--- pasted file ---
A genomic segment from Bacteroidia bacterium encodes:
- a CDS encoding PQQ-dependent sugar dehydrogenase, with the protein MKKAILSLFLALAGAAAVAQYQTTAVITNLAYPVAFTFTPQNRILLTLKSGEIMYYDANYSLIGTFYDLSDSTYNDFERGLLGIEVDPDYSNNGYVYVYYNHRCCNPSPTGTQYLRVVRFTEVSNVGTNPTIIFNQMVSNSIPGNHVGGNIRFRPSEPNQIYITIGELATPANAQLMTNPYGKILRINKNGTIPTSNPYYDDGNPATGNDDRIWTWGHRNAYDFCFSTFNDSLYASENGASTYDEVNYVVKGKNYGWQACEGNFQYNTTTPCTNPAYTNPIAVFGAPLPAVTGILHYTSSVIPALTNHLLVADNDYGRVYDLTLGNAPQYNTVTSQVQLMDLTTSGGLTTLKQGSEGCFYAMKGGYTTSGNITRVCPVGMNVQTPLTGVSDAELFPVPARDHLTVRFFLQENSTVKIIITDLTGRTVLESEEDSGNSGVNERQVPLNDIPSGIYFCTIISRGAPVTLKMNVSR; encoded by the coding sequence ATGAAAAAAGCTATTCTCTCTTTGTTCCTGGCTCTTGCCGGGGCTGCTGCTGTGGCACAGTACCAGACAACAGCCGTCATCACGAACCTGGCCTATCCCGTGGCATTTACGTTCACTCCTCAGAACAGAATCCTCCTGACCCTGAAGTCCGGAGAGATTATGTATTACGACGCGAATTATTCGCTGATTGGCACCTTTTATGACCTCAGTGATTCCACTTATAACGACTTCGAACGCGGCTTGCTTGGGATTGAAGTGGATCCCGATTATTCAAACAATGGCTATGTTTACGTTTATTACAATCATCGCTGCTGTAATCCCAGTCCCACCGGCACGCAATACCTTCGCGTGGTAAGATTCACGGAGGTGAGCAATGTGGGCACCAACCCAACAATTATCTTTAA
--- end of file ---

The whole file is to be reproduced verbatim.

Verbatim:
A genomic segment from Bacteroidia bacterium encodes:
- a CDS encoding PQQ-dependent sugar dehydrogenase, with the protein MKKAILSLFLALAGAAAVAQYQTTAVITNLAYPVAFTFTPQNRILLTLKSGEIMYYDANYSLIGTFYDLSDSTYNDFERGLLGIEVDPDYSNNGYVYVYYNHRCCNPSPTGTQYLRVVRFTEVSNVGTNPTIIFNQMVSNSIPGNHVGGNIRFRPSEPNQIYITIGELATPANAQLMTNPYGKILRINKNGTIPTSNPYYDDGNPATGNDDRIWTWGHRNAYDFCFSTFNDSLYASENGASTYDEVNYVVKGKNYGWQACEGNFQYNTTTPCTNPAYTNPIAVFGAPLPAVTGILHYTSSVIPALTNHLLVADNDYGRVYDLTLGNAPQYNTVTSQVQLMDLTTSGGLTTLKQGSEGCFYAMKGGYTTSGNITRVCPVGMNVQTPLTGVSDAELFPVPARDHLTVRFFLQENSTVKIIITDLTGRTVLESEEDSGNSGVNERQVPLNDIPSGIYFCTIISRGAPVTLKMNVSR; encoded by the coding sequence ATGAAAAAAGCTATTCTCTCTTTGTTCCTGGCTCTTGCCGGGGCTGCTGCTGTGGCACAGTACCAGACAACAGCCGTCATCACGAACCTGGCCTATCCCGTGGCATTTACGTTCACTCCTCAGAACAGAATCCTCCTGACCCTGAAGTCCGGAGAGATTATGTATTACGACGCGAATTATTCGCTGATTGGCACCTTTTATGACCTCAGTGATTCCACTTATAACGACTTCGAACGCGGCTTGCTTGGGATTGAAGTGGATCCCGATTATTCAAACAATGGCTATGTTTACGTTTATTACAATCATCGCTGCTGTAATCCCAGTCCCACCGGCACGCAATACCTTCGCGTGGTAAGATTCACGGAGGTGAGCAATGTGGGCACCAACCCAACAATTATCTTTAA